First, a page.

Robert Falconer/The CW
Chancellor Agard
October 24, 2017 at 09:00 PM EDT

The Flash

type
TV Show
run date
10/15/14
performer
Grant Gustin, Danielle Panabaker, Candice Patton
broadcaster
The CW
seasons
3
Current Status
In Season
We gave it a B+

What’s great about having Becky as a villain is that she isn’t out for revenge. As I’ve complained in the past, the show tends to lean on that trope a bit too much, which at this point feels like lazy motivation. Barry recognizes that Becky isn’t like the show’s usual foes and thinks he’ll be able to solve this week’s problem by just talking to her. So, Barry approaches her at Jitters, where her powers start to act up and cause trouble in the coffee shop as she gets upset. Realizing he can’t win, Barry is forced to just let her walk away before something bad happens.

Given that they just lost their wedding venue and all of the bad luck they’ve faced over the past four years, Iris decides that she wants to just get married today. She summons Barry to a church, and as a funeral starts wrapping up, she and Barry push past the procession (“I love this coffin. Is this cedar?” says Iris is one of the episode’s funniest lines) to the altar and ask the priest to marry them. Unfortunately, that plans falls apart because the priest goes into anaphylactic shock; he’s allergic to the cinnamon incense the altar boy used. (My notes: “LOLOLOL.”) Meanwhile, Cisco apologizes to Harry for telling him to go back to Earth-2, and Harry admits that his daughter kicked him off her superhero team because he was too strict and didn’t give them enough time for personal bonding. Cisco ends up inviting Harry to stay on their Earth to help them fight crime and, in a surprising development, build a life filled with friends here.

Cisco and Harry’s make-up chat is interrupted by more alarms: The bad-luck quantum field created by Becky’s powers is expanding and affecting the entire city. The more good luck Becky experiences, the worse it gets for everyone else. As Becky goes on a winning streak at the casino, the West home, which has been suffering plumbing problems all episode long, starts to fall apart and traps Cecile and Joe inside — and the particle accelerator starts powering up, which can’t be good news. Given that The Flash‘s VFX maestro Armen K. Kevorkian directed this episode, you’d expect this all to build to some beautifully rendered computer-generated sequence of The Flash saving the day, but the script subverts those expectations. When The Flash arrives at the casino with some power-dampening handcuffs, he slips on some quarters and accidentally handcuffs himself. Tonight’s save goes to Harry, who tells Cisco to let the particle accelerator turn on because it will counteract Becky’s powers. He’s right and everything goes back to normal, and Barry is able to get the cuffs on Becky.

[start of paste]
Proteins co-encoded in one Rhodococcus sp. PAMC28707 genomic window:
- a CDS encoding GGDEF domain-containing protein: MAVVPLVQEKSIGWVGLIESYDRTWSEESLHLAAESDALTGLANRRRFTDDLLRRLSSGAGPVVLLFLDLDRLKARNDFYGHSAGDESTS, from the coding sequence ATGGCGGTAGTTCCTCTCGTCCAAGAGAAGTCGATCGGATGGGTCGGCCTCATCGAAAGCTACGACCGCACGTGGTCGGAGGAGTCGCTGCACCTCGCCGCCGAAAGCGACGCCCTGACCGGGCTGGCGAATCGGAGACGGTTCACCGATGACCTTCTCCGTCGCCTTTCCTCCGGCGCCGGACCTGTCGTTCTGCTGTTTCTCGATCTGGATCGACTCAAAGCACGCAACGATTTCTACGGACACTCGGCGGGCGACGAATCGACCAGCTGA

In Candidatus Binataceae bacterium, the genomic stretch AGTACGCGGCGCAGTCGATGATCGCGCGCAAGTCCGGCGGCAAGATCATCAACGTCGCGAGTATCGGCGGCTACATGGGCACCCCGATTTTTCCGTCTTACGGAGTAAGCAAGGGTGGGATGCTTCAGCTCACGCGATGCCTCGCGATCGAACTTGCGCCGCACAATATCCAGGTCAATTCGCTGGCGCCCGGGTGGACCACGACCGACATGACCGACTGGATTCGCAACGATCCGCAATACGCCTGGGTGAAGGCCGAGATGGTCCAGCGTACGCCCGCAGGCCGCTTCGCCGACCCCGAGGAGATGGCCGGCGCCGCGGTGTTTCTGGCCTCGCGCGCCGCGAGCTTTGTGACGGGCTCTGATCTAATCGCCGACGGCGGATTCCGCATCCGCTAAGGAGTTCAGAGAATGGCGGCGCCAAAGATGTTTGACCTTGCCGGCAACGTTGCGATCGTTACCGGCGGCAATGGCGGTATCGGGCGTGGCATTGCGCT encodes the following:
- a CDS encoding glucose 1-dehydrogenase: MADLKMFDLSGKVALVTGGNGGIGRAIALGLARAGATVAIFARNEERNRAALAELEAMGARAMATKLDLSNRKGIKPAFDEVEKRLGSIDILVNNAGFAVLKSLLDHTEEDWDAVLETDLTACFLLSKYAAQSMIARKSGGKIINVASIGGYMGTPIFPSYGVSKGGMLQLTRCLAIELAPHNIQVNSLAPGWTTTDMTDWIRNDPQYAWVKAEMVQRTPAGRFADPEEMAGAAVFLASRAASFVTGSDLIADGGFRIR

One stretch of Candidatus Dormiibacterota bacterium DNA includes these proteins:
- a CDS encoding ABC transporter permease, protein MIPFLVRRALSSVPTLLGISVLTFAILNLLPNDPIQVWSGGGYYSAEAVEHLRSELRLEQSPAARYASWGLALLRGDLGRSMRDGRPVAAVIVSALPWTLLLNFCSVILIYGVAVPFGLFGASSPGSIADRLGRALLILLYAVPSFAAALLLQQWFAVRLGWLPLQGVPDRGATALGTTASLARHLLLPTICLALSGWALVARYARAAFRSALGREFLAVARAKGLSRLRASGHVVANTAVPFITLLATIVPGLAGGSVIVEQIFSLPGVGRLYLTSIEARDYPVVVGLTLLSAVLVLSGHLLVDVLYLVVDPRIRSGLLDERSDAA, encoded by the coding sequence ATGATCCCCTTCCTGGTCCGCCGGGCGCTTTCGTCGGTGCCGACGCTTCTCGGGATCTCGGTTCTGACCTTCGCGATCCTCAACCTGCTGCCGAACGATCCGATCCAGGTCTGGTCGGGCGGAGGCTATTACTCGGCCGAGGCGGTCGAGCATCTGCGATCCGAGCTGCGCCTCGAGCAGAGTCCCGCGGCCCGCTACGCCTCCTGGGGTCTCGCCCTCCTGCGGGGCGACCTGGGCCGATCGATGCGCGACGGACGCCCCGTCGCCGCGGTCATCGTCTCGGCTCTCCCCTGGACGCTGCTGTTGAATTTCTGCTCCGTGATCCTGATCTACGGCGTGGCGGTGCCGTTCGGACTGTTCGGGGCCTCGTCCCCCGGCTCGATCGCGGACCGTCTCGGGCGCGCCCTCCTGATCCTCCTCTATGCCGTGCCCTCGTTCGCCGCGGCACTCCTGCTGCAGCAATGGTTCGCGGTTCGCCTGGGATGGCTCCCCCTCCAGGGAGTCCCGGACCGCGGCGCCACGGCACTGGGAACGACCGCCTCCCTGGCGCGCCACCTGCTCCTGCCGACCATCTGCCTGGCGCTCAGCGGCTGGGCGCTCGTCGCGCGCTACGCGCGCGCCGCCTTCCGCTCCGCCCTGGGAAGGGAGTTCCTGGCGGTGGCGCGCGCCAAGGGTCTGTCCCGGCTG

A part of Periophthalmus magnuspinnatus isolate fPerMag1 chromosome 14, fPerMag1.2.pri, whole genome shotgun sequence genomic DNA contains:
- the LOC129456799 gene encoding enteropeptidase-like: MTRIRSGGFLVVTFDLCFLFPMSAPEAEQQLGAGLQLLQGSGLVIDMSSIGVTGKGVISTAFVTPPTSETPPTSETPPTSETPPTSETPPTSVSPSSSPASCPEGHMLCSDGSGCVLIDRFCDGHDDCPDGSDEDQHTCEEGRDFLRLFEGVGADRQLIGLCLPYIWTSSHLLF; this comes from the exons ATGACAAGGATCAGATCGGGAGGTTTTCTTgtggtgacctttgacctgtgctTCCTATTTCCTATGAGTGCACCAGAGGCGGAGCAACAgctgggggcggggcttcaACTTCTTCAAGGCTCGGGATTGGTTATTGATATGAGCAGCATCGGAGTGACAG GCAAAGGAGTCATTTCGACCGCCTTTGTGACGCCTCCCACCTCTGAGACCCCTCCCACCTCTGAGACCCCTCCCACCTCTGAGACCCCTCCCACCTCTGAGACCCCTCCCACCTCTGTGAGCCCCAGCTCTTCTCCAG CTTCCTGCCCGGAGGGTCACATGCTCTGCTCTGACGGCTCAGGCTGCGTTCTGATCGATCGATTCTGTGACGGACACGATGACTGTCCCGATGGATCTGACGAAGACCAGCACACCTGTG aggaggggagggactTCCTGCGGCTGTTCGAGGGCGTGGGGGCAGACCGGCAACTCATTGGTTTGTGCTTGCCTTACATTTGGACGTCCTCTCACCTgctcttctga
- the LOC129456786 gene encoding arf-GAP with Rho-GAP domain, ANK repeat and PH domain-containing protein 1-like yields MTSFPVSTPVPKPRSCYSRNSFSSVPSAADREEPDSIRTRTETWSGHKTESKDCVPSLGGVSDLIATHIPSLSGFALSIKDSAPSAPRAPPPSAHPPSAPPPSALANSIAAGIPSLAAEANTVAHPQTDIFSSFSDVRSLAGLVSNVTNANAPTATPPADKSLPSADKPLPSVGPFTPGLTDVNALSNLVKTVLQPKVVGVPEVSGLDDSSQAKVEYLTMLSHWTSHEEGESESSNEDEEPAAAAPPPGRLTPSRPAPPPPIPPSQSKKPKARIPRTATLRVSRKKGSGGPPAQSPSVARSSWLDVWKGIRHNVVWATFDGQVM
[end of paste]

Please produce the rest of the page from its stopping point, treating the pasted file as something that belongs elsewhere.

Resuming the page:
During the episode’s climax, I wrote in my notes, “WHERE IS WALLY?” because his absence was pretty glaring amid all of the excitement. Thankfully, the show answers that question fairly quickly. Wally reveals to the team that he traveled to Earth-2 to talk to Jesse, who is focusing on herself. And since no one noticed he was missing during the fight, Wally has decided to do the same and pull a “Jeremy Gilbert on The Vampire Diaries” by leaving town. Is writing off Wally the show’s way of admitting that it has no idea what to do with him? It seems to be, which is disappointing because Keiynan Lonsdale has a done a great job with the character and there’s some story potential in watching Barry getting used to working with a partner in the field. Hopefully, he’ll be back soon. But with Wally gone, a Wells back in, and two enjoyable metas-of-the-week in a row, it feels like the show is trying to capture the spirit of the first season.

As Wally leaves S.T.A.R. Labs, removing himself from the proverbial chessboard, Harry realizes that someone is playing an elaborate chess game with them, that everything that’s happened since the Samuroid came to town is part this person’s big plan. We obviously know he’s right. The Thinker is onto to them, too, because he’s using the Samuroid head to eavesdrop on them. By the end of the episode, The Thinker’s plans remain pretty opaque, but we do know that he’s trying to collect all of the metas he created in Iron Heights — but first he wants to observe how they use their powers.

Wall of Weird:

  • In a surprising twist, the episode’s stinger belongs to Joe and Cecile, who reveals that she doesn’t want to move out of the very old West home because she’s pregnant. This leaves Joe speechless.
  • “Subject was born in Sarasota, Florida, the first indignity in a life full of unfortunate circumstances,” says The Thinker, whose deadpan makes everything he says sound super shady.
  • Becky still used MySpace three weeks ago, which is the saddest thing about her background.
  • Did anyone gets Harley Quinn vibes from Sugar Lyn Beard’s delivery of “Mr. Security Man”?
  • “Every time we try to do something right, it goes horribly wrong!” — Cisco, after learning they created the new metas
  • Look, we should take issue with the fact that The Flash refuses to drop the Wells crutch, but Tom Cavanagh has been pretty fantastic in every role he’s played on this show, so I’m glad he’s sticking around.
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